Images of a changing frontier : worldview in eastern Cape art from Bushman rock art to 1875

Cosser, Marijke (1993) Images of a changing frontier : worldview in eastern Cape art from Bushman rock art to 1875. Masters thesis, Rhodes University.

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Abstract

A discussion of the concept of worldview shows that how an artist conceives the world in his images is governed by his worldview - an amalgam of the worldview of the group of which he is a part modified by his own ideas, beliefs, attitudes, perceptions and upbringing. The author proposes that studying an artist's work can reveal his, and hence his group's, worldview and thus the attitudes prevalent when the work was produced. A brief historical sketch of the Eastern Cape to 1834 introduces the various settlers in the area. Though no known examples of Black, Boer or Khoi pictorial art are extant, both the Bushmen and the British left such records. A short analysis of rock art shows how the worldview of the Bushman is inherent in their images which reflect man's world as seen with the "inner" eye of the spirit. In white settler art, the author submits that spatial relationships changed in response to a growing confidence as the "savage" land was "civilised" and that the position, pose and size of figures - and the inclusion or exclusion of certain groups - reflect socio-political changes. The two foremost nineteenth-century Eastern Cape artists, Thomas Baines and Frederick I'Ons, succeeded in capturing the atmosphere of Frontier life but are shown to interpret their surroundings through the rose-tinted spectacles of British Romanticism. They also reveal individuality in approach - Baines preferring expansive views while I'Ons's landscapes tend to be "closed-in", strictly following the coulisse scheme of Picturesque painting. Perhaps, the author postulates, such differences result from the very different environments, i.e. Norfolk and London, in which the two grew up. I'Ons is shown typically to use generalised landscapes as backdrops for his foreground figures, while comparing Baines's scenes with modern photographs shows that he adjusted the spacial elements of the topography as well as the temporal sequence of events to suit aesthetic considerations. Lithographed reports of his work contain even further adjustments. The author concludes that the use of Africana art as historical records must be treated with great caution.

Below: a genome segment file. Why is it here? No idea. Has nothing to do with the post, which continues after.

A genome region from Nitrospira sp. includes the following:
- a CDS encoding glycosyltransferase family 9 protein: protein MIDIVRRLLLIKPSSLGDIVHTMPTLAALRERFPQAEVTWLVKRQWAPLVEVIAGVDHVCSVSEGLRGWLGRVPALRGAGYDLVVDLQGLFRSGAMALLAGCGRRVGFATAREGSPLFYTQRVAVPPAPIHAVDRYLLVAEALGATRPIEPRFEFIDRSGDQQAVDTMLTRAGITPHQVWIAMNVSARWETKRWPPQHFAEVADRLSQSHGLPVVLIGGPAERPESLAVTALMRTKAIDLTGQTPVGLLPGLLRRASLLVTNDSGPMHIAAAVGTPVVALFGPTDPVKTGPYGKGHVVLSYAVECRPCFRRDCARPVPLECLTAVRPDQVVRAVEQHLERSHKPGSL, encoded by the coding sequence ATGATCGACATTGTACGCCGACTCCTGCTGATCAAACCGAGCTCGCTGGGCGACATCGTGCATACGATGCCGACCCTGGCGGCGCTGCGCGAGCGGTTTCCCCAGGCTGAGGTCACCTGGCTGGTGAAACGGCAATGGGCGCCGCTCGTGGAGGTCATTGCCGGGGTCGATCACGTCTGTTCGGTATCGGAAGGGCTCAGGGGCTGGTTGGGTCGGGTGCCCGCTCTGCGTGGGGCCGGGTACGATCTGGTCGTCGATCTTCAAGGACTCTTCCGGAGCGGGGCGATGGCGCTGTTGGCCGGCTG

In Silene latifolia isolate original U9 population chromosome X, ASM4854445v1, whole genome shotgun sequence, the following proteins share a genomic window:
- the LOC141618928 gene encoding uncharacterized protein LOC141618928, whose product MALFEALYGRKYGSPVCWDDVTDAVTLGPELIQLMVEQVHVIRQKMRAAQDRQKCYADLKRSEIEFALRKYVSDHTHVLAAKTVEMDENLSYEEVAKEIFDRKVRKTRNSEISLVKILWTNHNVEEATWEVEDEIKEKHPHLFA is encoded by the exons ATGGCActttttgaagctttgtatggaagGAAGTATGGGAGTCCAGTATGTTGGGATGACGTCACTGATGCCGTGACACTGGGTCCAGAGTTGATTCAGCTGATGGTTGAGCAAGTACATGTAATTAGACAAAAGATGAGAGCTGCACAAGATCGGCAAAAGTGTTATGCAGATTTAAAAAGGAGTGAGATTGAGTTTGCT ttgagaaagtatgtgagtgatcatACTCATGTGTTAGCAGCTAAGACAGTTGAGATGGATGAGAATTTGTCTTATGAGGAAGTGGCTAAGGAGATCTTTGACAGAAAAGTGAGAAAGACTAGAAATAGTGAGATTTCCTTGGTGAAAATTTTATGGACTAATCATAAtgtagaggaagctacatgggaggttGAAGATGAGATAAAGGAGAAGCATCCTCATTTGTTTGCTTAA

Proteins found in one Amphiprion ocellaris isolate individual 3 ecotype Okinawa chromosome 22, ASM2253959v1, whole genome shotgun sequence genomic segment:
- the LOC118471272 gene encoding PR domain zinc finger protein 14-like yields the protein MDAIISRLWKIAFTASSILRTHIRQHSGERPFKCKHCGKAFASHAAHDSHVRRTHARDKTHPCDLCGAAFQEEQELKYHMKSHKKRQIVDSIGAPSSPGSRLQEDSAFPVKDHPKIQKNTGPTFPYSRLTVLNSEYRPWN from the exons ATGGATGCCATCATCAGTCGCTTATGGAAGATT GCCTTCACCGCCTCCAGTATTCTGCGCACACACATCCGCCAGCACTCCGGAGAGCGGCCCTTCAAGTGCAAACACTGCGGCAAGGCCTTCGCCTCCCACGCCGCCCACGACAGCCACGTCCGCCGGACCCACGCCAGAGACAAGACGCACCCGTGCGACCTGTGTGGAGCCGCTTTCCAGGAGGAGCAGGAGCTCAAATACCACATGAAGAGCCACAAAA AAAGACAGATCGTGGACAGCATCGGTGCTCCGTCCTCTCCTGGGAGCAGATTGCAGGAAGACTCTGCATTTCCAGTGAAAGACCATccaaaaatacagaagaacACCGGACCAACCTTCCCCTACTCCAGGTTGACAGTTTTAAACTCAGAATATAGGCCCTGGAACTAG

Item Type:Thesis (Masters)
Uncontrolled Keywords:Artist, Worldview, Attitudes, Eastern Cape, History, Settlers, Bushmen, Rock art, British, Pictorial art, Spatial relationships, Socio-political change, Thomas Baines, Frederick I'Ons, British Romanticism, Landscape painting, Africana art
Subjects:D World History and History of Europe, Africa, Asia, Australia, etc > DT Africa > South Africa
N Fine Arts > ND Painting
Divisions:Faculty > Faculty of Humanities > Fine Art
Supervisors:Collins, Anne
ID Code:3802
Deposited By: Philip Clarke
Deposited On:24 Oct 2012 12:22
Last Modified:24 Oct 2012 12:22
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